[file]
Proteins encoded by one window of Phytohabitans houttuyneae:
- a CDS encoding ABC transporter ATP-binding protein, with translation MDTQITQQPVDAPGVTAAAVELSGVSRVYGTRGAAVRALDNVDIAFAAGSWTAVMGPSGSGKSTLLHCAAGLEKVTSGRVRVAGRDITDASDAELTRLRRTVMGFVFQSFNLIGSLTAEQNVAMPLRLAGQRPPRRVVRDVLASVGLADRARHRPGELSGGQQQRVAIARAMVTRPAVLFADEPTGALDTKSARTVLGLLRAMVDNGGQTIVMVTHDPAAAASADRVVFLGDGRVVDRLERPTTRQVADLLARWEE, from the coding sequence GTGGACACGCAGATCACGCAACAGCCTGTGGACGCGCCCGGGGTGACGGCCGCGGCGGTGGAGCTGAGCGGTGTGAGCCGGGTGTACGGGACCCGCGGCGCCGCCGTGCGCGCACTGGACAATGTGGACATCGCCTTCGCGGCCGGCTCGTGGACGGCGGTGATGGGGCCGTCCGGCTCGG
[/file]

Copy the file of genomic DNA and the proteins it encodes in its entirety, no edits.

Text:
Proteins encoded by one window of Phytohabitans houttuyneae:
- a CDS encoding ABC transporter ATP-binding protein, with translation MDTQITQQPVDAPGVTAAAVELSGVSRVYGTRGAAVRALDNVDIAFAAGSWTAVMGPSGSGKSTLLHCAAGLEKVTSGRVRVAGRDITDASDAELTRLRRTVMGFVFQSFNLIGSLTAEQNVAMPLRLAGQRPPRRVVRDVLASVGLADRARHRPGELSGGQQQRVAIARAMVTRPAVLFADEPTGALDTKSARTVLGLLRAMVDNGGQTIVMVTHDPAAAASADRVVFLGDGRVVDRLERPTTRQVADLLARWEE, from the coding sequence GTGGACACGCAGATCACGCAACAGCCTGTGGACGCGCCCGGGGTGACGGCCGCGGCGGTGGAGCTGAGCGGTGTGAGCCGGGTGTACGGGACCCGCGGCGCCGCCGTGCGCGCACTGGACAATGTGGACATCGCCTTCGCGGCCGGCTCGTGGACGGCGGTGATGGGGCCGTCCGGCTCGG